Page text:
The SpecGram Archive Elves recently made another large collection of documents available to the XQK Directorate, leaving them on our doorstep in black plastic sacks in the middle of the night. In order to avoid any more unfortunate incidents involving a cucumber, a marmot, or the Director’s favorite coffee mug, we were given the task of cataloging these documents. Going through the collection, we have found again that, while apparently lacking provenance (which the Archive Elves still attribute to a bizarre set of circumstances obscurely alluded to in editorials passim), they shed unexpected light on the origin of several well known words and phrases. Note that some entries contradict others. Etymology is like that.
Here we publish the sixth half of our collection of excerpts.
The tradition of using birds for counting goes back a long way, predating even “The Twelve Days of Christmas”. Red birds are the easiest to see, so it was inevitable that counting this way would produce cardinal numbers. Mathematically inclined bird watchers would compare the largest flocks they had seen. One day an unimaginably large number of birds showed up at a drunk mathematician’s estate.* When his colleagues asked him the cardinality of the set, he tried to say, “Hell if I know!” Misheard as “aleph-
Years later, a very large, mysterious animal showed up, completely blocking the field of view of anyone who stood too close to it. People argued over its cardinality. There were those who claimed that it was an infinity of little pieces, like that big set of cardinals but even bigger. Others argued that, whatever it was, there was only one of it. To quell the riot that was forming, one brave soul suggested a compromise: its cardinality was “aleph-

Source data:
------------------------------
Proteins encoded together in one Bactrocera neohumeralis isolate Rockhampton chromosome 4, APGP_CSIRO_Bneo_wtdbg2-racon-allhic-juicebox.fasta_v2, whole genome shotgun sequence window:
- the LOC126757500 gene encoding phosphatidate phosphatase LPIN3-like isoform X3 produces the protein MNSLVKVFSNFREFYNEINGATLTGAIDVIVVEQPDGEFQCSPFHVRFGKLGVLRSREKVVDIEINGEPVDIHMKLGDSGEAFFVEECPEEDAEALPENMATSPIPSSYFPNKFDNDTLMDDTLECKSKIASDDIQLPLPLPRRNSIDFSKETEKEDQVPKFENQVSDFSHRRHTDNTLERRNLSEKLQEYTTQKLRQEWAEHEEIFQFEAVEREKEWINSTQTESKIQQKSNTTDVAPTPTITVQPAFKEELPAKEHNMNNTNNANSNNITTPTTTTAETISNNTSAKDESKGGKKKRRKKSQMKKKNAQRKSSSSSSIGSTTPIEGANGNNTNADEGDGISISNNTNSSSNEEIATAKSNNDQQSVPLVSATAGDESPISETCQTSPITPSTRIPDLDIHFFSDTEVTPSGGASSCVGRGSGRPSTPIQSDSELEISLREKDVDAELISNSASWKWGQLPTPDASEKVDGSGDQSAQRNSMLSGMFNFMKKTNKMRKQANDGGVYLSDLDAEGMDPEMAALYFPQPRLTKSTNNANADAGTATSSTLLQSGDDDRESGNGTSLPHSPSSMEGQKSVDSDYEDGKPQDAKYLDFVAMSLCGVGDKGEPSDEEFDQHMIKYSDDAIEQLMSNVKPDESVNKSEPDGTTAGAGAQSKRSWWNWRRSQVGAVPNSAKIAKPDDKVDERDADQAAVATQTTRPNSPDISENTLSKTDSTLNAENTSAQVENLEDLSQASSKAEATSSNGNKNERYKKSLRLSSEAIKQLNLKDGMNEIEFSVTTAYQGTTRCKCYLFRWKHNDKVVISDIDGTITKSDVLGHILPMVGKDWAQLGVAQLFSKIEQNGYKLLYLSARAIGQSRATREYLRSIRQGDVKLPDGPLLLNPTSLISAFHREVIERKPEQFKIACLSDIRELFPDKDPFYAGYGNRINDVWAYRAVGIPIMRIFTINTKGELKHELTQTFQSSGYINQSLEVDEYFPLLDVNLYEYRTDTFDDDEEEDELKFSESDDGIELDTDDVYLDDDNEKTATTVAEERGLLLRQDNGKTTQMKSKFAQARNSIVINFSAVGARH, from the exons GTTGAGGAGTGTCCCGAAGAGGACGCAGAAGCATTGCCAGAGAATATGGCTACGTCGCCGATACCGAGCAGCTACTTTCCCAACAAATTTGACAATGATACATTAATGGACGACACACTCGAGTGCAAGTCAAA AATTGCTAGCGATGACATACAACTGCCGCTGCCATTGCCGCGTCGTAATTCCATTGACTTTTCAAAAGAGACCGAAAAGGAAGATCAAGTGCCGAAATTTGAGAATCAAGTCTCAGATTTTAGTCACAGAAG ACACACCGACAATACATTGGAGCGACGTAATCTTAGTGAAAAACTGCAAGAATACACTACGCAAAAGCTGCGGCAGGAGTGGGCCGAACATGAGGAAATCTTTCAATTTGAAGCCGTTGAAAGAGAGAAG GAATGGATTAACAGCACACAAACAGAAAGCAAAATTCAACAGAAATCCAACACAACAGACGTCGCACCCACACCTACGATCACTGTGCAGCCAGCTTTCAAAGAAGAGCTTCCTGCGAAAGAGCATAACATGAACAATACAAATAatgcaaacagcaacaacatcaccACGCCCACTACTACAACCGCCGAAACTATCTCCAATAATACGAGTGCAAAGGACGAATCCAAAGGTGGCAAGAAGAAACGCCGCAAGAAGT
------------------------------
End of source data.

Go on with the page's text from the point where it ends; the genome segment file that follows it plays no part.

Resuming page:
* This was in an era when research funding was generous.
When presented with a live specimen of this wriggly many-
At fish markets, edible cephalopods of the order Teuthida would generally sell for £5, or as it was conventionally written on signs, “5 quid.” A misreading of the 5 as an S gave rise to their currently used common name.
In the heady 19th Century at Cambridge, each incoming group of “fresh” men would choose a whimsical mascot, representing the stout character and high aspirations of the students. The group which began its studies in Christ’s College 1829 chose as its symbol the recently-
New microbes are discovered in the strangest places. One type of protozoan was first found in a container of shaky cheese in the back of a grad student’s fridge, and so the discoverers dubbed it Parmesanium. Due to a series of mishearings and typos, this mutated into Paramecium.
Another notorious microscopic creature was found in a bad batch of lox from a fish market run by a woman nicknamed “Salmon Ella.” After several much-
When early settlers landed at Roanoke, they found that personal hygiene was an issue. They soon created a site for ablutions around the Potomac River and named it Washing Town. Over time and use, this was simplified to its current name.
The dojo should maintain a record of which training routines each student has studied and mastered. This is known as the kata log.
A group of naturalists on a sea voyage spotted a large flock of aquatic birds which were too far away to identify. An entomologist (or possibly etymologist; accounts vary) by the name of Connor “Cor” More joked that from this distance they looked like ants. In that day’s observation log, the captain wrote “Cor More: ants.”
When quizzed on how to destroy the Houses of Parliament, Mr Fawkes is rumoured to have said “fire works.”
Instead he opted for stuffing barrels full of the rather explosive clam dish made by a local street vender called Frances Gump. Gump Chowder, as it was known, was subject to later sound changes and confusion with a similar Chinese concoction.
More to come...